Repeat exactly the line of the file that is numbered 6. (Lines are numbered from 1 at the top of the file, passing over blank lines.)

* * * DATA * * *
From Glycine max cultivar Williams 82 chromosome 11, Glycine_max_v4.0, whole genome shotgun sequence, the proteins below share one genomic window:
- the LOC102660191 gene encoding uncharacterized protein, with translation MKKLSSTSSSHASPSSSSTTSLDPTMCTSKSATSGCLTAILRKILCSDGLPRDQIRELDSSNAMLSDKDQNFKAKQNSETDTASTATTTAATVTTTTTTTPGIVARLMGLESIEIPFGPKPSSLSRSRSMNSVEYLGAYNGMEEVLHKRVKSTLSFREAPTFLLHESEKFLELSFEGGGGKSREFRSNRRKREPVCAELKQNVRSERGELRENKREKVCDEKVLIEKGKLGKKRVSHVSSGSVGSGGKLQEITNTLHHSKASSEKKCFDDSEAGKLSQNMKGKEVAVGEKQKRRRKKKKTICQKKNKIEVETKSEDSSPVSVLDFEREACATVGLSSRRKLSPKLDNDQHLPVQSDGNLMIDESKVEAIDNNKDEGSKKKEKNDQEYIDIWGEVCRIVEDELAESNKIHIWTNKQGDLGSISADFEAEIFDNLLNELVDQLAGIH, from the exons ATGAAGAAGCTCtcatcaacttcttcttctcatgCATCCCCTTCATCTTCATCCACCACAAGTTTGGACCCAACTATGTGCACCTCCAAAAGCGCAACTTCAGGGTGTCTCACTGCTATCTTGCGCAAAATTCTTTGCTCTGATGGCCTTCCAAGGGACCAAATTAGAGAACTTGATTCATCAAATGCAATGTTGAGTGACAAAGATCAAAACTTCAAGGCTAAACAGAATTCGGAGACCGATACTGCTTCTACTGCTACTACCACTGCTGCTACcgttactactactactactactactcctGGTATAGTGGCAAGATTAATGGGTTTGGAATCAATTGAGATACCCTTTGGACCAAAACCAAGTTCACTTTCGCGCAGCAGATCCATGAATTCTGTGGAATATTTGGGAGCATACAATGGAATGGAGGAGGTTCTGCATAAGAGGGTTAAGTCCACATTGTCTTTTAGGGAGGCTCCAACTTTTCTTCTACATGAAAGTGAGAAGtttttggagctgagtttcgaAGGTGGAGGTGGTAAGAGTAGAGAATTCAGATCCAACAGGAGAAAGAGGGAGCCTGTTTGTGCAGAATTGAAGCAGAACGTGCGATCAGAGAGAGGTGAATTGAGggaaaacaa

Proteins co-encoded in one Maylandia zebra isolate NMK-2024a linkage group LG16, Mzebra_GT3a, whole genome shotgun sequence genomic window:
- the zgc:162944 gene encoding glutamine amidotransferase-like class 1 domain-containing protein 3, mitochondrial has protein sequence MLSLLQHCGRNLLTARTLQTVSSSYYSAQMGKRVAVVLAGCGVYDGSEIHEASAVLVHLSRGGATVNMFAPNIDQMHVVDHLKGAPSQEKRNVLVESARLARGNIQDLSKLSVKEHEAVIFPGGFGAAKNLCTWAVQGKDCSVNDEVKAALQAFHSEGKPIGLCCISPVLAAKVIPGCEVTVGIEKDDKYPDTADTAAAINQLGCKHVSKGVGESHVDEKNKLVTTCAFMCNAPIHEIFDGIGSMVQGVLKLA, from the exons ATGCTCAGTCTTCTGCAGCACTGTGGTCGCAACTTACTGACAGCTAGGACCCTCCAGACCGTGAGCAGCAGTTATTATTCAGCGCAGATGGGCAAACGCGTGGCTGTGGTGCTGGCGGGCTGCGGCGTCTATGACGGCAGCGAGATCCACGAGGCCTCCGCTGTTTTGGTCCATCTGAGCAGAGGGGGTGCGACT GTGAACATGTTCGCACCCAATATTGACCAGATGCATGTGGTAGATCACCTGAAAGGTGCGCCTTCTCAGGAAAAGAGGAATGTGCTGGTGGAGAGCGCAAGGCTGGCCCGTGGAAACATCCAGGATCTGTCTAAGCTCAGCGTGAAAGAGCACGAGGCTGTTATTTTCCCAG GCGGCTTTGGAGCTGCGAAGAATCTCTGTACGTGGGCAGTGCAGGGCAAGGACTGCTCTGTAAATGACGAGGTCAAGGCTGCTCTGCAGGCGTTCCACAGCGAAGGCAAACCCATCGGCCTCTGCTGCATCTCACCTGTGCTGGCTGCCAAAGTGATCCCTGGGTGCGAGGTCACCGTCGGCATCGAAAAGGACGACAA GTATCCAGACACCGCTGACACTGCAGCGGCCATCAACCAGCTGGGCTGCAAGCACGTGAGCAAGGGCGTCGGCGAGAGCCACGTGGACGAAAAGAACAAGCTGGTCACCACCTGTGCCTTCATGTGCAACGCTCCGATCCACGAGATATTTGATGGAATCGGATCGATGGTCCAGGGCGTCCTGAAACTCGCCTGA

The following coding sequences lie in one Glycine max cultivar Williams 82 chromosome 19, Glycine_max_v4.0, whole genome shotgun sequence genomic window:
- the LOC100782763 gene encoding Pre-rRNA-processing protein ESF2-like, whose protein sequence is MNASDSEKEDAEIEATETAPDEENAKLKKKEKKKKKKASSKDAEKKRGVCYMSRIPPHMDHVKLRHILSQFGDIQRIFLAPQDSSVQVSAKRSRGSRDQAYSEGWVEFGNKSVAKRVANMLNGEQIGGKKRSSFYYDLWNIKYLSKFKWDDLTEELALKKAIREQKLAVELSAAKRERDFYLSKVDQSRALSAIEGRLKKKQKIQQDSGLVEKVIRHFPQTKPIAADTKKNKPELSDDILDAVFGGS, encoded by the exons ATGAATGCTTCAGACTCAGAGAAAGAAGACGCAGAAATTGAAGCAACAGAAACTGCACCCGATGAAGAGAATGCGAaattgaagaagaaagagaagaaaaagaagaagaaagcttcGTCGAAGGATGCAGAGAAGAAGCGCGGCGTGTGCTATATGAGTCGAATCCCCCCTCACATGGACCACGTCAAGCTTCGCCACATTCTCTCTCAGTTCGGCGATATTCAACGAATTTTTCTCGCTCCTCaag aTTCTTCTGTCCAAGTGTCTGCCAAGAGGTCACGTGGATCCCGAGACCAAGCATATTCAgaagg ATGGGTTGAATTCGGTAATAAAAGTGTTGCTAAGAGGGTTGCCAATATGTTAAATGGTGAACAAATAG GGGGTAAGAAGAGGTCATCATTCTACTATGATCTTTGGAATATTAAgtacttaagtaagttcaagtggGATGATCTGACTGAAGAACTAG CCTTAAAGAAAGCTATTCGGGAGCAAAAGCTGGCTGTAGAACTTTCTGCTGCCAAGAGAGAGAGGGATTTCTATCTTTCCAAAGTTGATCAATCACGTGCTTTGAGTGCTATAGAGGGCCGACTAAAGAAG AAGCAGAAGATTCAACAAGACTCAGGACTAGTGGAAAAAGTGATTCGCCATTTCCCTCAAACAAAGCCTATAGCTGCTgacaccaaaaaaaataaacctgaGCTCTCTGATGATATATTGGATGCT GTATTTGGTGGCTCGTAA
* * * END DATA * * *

- the LOC100782763 gene encoding Pre-rRNA-processing protein ESF2-like, whose protein sequence is MNASDSEKEDAEIEATETAPDEENAKLKKKEKKKKKKASSKDAEKKRGVCYMSRIPPHMDHVKLRHILSQFGDIQRIFLAPQDSSVQVSAKRSRGSRDQAYSEGWVEFGNKSVAKRVANMLNGEQIGGKKRSSFYYDLWNIKYLSKFKWDDLTEELALKKAIREQKLAVELSAAKRERDFYLSKVDQSRALSAIEGRLKKKQKIQQDSGLVEKVIRHFPQTKPIAADTKKNKPELSDDILDAVFGGS, encoded by the exons ATGAATGCTTCAGACTCAGAGAAAGAAGACGCAGAAATTGAAGCAACAGAAACTGCACCCGATGAAGAGAATGCGAaattgaagaagaaagagaagaaaaagaagaagaaagcttcGTCGAAGGATGCAGAGAAGAAGCGCGGCGTGTGCTATATGAGTCGAATCCCCCCTCACATGGACCACGTCAAGCTTCGCCACATTCTCTCTCAGTTCGGCGATATTCAACGAATTTTTCTCGCTCCTCaag aTTCTTCTGTCCAAGTGTCTGCCAAGAGGTCACGTGGATCCCGAGACCAAGCATATTCAgaagg ATGGGTTGAATTCGGTAATAAAAGTGTTGCTAAGAGGGTTGCCAATATGTTAAATGGTGAACAAATAG GGGGTAAGAAGAGGTCATCATTCTACTATGATCTTTGGAATATTAAgtacttaagtaagttcaagtggGATGATCTGACTGAAGAACTAG CCTTAAAGAAAGCTATTCGGGAGCAAAAGCTGGCTGTAGAACTTTCTGCTGCCAAGAGAGAGAGGGATTTCTATCTTTCCAAAGTTGATCAATCACGTGCTTTGAGTGCTATAGAGGGCCGACTAAAGAAG AAGCAGAAGATTCAACAAGACTCAGGACTAGTGGAAAAAGTGATTCGCCATTTCCCTCAAACAAAGCCTATAGCTGCTgacaccaaaaaaaataaacctgaGCTCTCTGATGATATATTGGATGCT GTATTTGGTGGCTCGTAA